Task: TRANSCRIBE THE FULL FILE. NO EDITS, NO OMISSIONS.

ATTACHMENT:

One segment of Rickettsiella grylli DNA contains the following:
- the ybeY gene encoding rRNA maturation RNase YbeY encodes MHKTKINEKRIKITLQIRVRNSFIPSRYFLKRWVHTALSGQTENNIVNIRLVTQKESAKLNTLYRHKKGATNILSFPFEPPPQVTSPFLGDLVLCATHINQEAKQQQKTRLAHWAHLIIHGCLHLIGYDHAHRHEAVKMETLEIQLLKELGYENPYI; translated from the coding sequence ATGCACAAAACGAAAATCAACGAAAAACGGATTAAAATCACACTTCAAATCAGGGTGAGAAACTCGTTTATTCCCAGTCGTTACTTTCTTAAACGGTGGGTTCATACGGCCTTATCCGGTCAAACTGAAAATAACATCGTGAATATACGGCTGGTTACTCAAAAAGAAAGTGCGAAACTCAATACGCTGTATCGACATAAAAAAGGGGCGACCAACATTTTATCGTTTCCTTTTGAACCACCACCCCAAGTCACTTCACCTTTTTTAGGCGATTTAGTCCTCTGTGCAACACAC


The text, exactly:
One segment of Rickettsiella grylli DNA contains the following:
- the ybeY gene encoding rRNA maturation RNase YbeY encodes MHKTKINEKRIKITLQIRVRNSFIPSRYFLKRWVHTALSGQTENNIVNIRLVTQKESAKLNTLYRHKKGATNILSFPFEPPPQVTSPFLGDLVLCATHINQEAKQQQKTRLAHWAHLIIHGCLHLIGYDHAHRHEAVKMETLEIQLLKELGYENPYI; translated from the coding sequence ATGCACAAAACGAAAATCAACGAAAAACGGATTAAAATCACACTTCAAATCAGGGTGAGAAACTCGTTTATTCCCAGTCGTTACTTTCTTAAACGGTGGGTTCATACGGCCTTATCCGGTCAAACTGAAAATAACATCGTGAATATACGGCTGGTTACTCAAAAAGAAAGTGCGAAACTCAATACGCTGTATCGACATAAAAAAGGGGCGACCAACATTTTATCGTTTCCTTTTGAACCACCACCCCAAGTCACTTCACCTTTTTTAGGCGATTTAGTCCTCTGTGCAACACAC